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    Many Puerto Ricans relocated to Florida after Hurricane Maria and could be key in deciding the outcome of the critical swing state. Donald Trump on Friday claimed he was the "best thing that ever happened to Puerto Rico," despite personally blocking funding to the U.S. territory for years, even as the island tried to rebuild from the devastation of Hurricane Maria in 2017. At a White House news conference, Trump announced a new aid package supposedly intended to help Puerto Rico's recovery process. The money, White House press secretary Kayleigh McEnany said in a statement earlier on Friday, will be used to "replace thousands of miles of transmission and distribution lines, electrical substations, power generation systems, office buildings and make other grid improvements" and "will focus on restoring school buildings and educational facilities across the island." "I have to say in a very nice way, very respectful way, I’m the best thing that ever happened to Puerto Rico," Trump said during the afternoon press conference. "Nobody even close."
    SAN JUAN, Puerto Rico (AP) — A group of legislators probing the failed government purchase of $38 million worth of COVID-19 testing kits referred the names of 11 people including top public officials to the FBI and other agencies on Monday for further investigation. The report issued by the health committee of Puerto Rico’s House of Representatives comes amid an ongoing investigation into the purchase order canceled earlier this year, with the government recuperating its $19 million deposit. Among those who could face further scrutiny is Puerto Rico’s chief of staff, the director of the Office of Management and Budget and the presidents of companies that had pledged to deliver the kits. Those named in the report have denied any wrongdoing. One manufacturing company said it was selling the kits for less than half the value identified by one Puerto Rico company involved. Gov. Wanda Vázquez had initially defended the attempted purchase, only to do an abrupt turn around a week later. She also ordered canceled all unrelated government contracts awarded to the companies under scrutiny. It’s still unclear who...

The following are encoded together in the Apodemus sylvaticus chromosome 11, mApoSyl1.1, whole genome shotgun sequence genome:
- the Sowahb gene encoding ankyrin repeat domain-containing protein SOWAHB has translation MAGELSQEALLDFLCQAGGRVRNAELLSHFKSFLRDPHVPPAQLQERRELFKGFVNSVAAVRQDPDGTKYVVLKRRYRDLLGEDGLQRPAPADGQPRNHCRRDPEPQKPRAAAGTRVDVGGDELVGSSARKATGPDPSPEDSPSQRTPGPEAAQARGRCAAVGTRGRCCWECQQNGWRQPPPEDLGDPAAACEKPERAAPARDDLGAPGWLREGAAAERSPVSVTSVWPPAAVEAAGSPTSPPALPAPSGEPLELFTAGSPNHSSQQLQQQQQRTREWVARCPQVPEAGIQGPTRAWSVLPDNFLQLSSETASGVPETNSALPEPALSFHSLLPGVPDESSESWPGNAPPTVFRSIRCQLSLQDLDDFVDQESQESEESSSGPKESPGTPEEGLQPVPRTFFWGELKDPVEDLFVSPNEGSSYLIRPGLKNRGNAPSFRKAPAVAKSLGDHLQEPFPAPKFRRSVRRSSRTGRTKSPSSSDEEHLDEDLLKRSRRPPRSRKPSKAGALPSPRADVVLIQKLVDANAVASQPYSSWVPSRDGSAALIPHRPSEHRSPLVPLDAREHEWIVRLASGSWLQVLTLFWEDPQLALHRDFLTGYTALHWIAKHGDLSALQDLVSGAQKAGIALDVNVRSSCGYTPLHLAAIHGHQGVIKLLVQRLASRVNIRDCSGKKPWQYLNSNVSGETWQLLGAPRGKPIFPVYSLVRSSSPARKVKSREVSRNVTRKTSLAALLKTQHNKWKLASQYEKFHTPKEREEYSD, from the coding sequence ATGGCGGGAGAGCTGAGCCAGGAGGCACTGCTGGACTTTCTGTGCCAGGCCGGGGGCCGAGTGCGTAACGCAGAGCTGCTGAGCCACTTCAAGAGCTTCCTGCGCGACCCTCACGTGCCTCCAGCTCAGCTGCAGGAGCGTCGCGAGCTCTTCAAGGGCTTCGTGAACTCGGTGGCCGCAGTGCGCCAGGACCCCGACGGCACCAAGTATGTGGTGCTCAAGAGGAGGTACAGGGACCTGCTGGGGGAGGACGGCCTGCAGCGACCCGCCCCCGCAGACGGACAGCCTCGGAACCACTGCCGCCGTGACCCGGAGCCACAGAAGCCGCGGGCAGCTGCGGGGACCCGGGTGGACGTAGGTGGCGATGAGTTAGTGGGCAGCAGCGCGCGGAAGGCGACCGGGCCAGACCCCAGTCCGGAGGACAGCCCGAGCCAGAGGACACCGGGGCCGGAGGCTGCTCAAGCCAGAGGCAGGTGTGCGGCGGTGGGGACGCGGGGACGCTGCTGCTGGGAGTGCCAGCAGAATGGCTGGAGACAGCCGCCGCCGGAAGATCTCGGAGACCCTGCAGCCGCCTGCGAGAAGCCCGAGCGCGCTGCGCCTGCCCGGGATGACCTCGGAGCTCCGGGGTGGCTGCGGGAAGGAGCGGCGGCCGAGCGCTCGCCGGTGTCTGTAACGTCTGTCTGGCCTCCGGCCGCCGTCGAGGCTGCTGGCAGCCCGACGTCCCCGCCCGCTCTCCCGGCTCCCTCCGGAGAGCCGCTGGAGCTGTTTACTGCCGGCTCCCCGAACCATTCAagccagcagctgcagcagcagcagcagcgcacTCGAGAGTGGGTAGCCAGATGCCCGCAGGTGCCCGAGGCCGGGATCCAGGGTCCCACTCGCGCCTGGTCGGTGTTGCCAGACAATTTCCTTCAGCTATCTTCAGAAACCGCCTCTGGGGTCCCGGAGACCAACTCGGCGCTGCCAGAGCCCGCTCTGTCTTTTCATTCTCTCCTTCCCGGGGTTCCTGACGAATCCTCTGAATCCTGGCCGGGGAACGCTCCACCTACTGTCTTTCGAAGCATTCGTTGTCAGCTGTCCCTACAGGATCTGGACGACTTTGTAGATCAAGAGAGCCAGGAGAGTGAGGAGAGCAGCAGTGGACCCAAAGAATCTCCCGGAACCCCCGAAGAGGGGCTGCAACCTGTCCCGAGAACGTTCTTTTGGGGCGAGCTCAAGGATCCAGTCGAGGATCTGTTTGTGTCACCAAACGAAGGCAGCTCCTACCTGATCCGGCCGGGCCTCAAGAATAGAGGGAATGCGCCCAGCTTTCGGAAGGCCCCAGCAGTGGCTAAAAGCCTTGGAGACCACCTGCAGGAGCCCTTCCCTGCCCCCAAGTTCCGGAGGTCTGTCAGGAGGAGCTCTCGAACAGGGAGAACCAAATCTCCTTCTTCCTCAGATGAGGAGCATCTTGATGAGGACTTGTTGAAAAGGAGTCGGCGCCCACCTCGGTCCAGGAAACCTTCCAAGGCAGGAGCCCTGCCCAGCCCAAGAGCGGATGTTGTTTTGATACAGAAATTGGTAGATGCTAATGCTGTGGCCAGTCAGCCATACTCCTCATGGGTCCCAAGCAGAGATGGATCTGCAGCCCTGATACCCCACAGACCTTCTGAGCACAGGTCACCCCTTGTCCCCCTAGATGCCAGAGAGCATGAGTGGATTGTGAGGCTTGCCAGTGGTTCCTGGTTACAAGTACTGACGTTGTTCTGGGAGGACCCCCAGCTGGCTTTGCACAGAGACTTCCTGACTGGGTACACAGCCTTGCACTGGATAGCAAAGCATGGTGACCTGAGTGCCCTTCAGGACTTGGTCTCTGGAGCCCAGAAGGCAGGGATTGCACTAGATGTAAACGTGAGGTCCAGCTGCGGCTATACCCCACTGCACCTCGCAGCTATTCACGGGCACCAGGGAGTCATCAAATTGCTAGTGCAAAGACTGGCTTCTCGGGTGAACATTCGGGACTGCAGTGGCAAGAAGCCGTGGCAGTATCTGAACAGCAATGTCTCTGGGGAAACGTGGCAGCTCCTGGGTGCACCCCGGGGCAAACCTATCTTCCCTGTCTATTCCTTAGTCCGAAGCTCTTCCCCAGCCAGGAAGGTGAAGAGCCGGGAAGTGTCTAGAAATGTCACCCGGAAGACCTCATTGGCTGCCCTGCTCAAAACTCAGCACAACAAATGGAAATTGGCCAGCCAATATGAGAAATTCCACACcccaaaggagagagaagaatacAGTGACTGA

By DÁNICA COTO, Associated Press SAN JUAN, Puerto Rico (AP) — Puerto Rico’s governor on Monday declared a state of emergency as a worsening drought creeps across the U.S. territory amid a coronavirus pandemic. Starting July 2, nearly 140,000 clients, including some in the capital of San Juan, will be without water for 24 hours every other day as part of strict rationing measures. Puerto Rico's utilities company urged people to not excessively stockpile water because it would worsen the situation, and officials asked that everyone use masks and maintain social distancing if they seek water from one of 23 water trucks set up across the island. “We're asking people to please use moderation,” said Doriel Pagán, executive director of Puerto Rico's Water and Sewer Authority, adding that she could not say how long the rationing measures will last. Fernanda Ramos, a meteorologist with the U.S. National Weather Service in San Juan, said ongoing dry conditions will be interrupted by thunderstorms forecast to affect the island on Wednesday and Thursday. “However, we are not expecting enough rain... to solve the...
    NEW YORK (AP) — Luis Rigoberto Varela, who worked nearly 40 years as a correspondent for the now defunct Spanish desk of The Associated Press in Puerto Rico and covered five Olympics and numerous international sports events, has died. He was 82. His son told the AP that Varela died late Tuesday at a hospital in Ponce, a southern coastal city in Puerto Rico, after facing complications from a June 11 intestinal surgery. “We’re very sad, but we’re also very satisfied and moved by all the support,” said his son, also named Luis Varela. “He lived a full life, well lived.” Varela left his native Cuba in 1958 and settled in Puerto Rico, where he started a nearly six-decade career in journalism. His specialty was sports, particularly baseball, track and field, basketball and volleyball. He also had a program — Sports Trench — on the Catholic Radio station. He served as a mentor to AP colleagues in Puerto Rico and around the region. “I never saw someone so passionate about their profession. He lived for journalism,” said Pablo Elías Giussani,...